On 20 March 2017, Michael Brindle QC gave a judgement in the High Court Chancery Division in the case First Tower Trustees Ltd and another v CDS (Superstores International) Ltd concerning entire agreement clauses, common in both commercial property contracts and commercial leases.
It related to a failure by the landlord to update tenant on the position at the property regarding asbestos, and its replies to Commercial Property Standard Enquiries (CPSEs), after it received information from its expert about the location of the contaminant before the parties entered into contract.
Such clauses seek to establish a position whereby pre-contractual representations made by one party to another, in this instance by a landlord to its tenant, do not form part of the contract and thus cannot be relied upon should, later on, those representations turn out not to be true.
As Senior Associate Keeley Miller wrote in her article for Pinney Talfourd in May 2018, it is the landlord who receives CPSEs, who is to provide responses to those enquiries and who must, as the explanatory notes thereof set out, ‘notify the Buyer on becoming aware of anything which may cause any reply that is to be given to these or any supplemental enquiries to be incorrect.’
Since then, in light of the judgement given, the landlord has taken its case to the Court of Appeal, judgement having been given on 19 June 2018. Lord Justice Lewison, Lord Justice Leggatt and Sir Colin Rimer upheld Michael Brindle QC’s findings in the High Court that a contractual term which attempts to exclude liability for misrepresentation is subject to a reasonableness test by virtue of section 3 of the Misrepresentation Act 1967, otherwise a landlord could be left without liability for its replies and a tenant without an avenue to pursue its losses.
On the other hand, an entire agreement clause which expressly preserved the landlord’s liability for misrepresentations contained in CPSEs (or other replies to enquiries) was found to be reasonable, and thus highlights the importance of its inclusion in entire agreement clauses.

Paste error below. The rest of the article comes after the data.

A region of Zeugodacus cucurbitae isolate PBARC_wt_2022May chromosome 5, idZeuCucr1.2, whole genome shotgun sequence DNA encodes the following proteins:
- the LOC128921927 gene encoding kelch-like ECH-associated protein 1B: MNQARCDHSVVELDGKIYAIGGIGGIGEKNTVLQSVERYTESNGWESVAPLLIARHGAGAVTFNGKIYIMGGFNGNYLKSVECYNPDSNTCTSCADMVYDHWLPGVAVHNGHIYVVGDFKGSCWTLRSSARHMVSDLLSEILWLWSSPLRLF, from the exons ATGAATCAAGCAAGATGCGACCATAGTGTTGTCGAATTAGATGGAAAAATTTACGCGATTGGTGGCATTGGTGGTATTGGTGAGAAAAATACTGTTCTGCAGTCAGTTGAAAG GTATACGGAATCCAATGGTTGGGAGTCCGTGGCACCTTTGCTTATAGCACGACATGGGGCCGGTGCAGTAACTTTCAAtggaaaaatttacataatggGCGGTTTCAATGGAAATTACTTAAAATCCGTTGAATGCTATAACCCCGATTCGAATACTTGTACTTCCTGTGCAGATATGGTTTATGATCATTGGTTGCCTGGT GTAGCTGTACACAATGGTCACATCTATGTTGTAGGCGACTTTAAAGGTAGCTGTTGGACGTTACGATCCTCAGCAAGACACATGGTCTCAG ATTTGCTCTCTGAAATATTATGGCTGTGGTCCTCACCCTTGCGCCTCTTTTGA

A helpful update was also given as to a trustee’s liability under a clause which attempts to limit liability to the value of the trust’s assets. Such a clause would only go so far as to exclude contractual liability, as opposed to liability for claims for damages payable in statute or tort.
If you are a landlord, it is therefore important that you provide updates in regards to information received regarding your property prior to contract, especially where previous representations have been made or assurances are given to a tenant regarding a certain state of affairs, such as, in this instance, contamination.
It also serves as a reminder to solicitors of the importance of ensuring that a clause which intends to exclude liability or misrepresentation, whether in a contract or a lease, is reasonable in the circumstances.
For further information and assistance on commercial property matters, please contact our Commercial Property Department for more information – call us or email by using the form to the right. This article was written by Ben Hersom, Solicitor at Pinney Talfourd LLP Solicitors. The contents of this article are for the purposes of general awareness only. They do not purport to constitute legal or professional advice. Specific legal advice should be taken on each individual matter. This article is based on the law as of July 2018.